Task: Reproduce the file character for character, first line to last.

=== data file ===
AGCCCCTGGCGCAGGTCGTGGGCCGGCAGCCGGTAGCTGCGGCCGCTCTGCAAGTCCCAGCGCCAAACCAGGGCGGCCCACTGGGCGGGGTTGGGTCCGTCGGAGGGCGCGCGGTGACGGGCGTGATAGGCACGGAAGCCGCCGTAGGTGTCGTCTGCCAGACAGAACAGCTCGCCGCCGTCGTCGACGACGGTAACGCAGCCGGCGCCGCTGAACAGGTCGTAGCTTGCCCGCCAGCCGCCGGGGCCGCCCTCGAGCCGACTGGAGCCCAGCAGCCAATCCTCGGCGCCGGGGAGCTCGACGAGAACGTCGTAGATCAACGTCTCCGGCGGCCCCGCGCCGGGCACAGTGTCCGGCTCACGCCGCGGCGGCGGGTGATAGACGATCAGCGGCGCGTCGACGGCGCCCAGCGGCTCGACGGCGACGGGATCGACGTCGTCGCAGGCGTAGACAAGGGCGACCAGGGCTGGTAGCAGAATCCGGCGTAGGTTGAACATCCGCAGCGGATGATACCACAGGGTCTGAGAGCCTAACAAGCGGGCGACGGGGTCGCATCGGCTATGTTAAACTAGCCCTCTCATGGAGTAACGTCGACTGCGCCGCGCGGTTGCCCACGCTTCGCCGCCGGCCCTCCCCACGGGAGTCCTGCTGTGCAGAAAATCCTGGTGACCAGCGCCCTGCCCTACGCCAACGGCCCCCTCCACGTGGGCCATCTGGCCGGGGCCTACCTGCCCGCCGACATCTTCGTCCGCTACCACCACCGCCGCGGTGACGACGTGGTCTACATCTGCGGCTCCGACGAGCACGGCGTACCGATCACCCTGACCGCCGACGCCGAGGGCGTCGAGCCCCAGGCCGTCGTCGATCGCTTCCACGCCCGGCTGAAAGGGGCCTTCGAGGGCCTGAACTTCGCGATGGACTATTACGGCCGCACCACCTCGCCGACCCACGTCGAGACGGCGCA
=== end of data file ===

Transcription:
AGCCCCTGGCGCAGGTCGTGGGCCGGCAGCCGGTAGCTGCGGCCGCTCTGCAAGTCCCAGCGCCAAACCAGGGCGGCCCACTGGGCGGGGTTGGGTCCGTCGGAGGGCGCGCGGTGACGGGCGTGATAGGCACGGAAGCCGCCGTAGGTGTCGTCTGCCAGACAGAACAGCTCGCCGCCGTCGTCGACGACGGTAACGCAGCCGGCGCCGCTGAACAGGTCGTAGCTTGCCCGCCAGCCGCCGGGGCCGCCCTCGAGCCGACTGGAGCCCAGCAGCCAATCCTCGGCGCCGGGGAGCTCGACGAGAACGTCGTAGATCAACGTCTCCGGCGGCCCCGCGCCGGGCACAGTGTCCGGCTCACGCCGCGGCGGCGGGTGATAGACGATCAGCGGCGCGTCGACGGCGCCCAGCGGCTCGACGGCGACGGGATCGACGTCGTCGCAGGCGTAGACAAGGGCGACCAGGGCTGGTAGCAGAATCCGGCGTAGGTTGAACATCCGCAGCGGATGATACCACAGGGTCTGAGAGCCTAACAAGCGGGCGACGGGGTCGCATCGGCTATGTTAAACTAGCCCTCTCATGGAGTAACGTCGACTGCGCCGCGCGGTTGCCCACGCTTCGCCGCCGGCCCTCCCCACGGGAGTCCTGCTGTGCAGAAAATCCTGGTGACCAGCGCCCTGCCCTACGCCAACGGCCCCCTCCACGTGGGCCATCTGGCCGGGGCCTACCTGCCCGCCGACATCTTCGTCCGCTACCACCACCGCCGCGGTGACGACGTGGTCTACATCTGCGGCTCCGACGAGCACGGCGTACCGATCACCCTGACCGCCGACGCCGAGGGCGTCGAGCCCCAGGCCGTCGTCGATCGCTTCCACGCCCGGCTGAAAGGGGCCTTCGAGGGCCTGAACTTCGCGATGGACTATTACGGCCGCACCACCTCGCCGACCCACGTCGAGACGGCGCA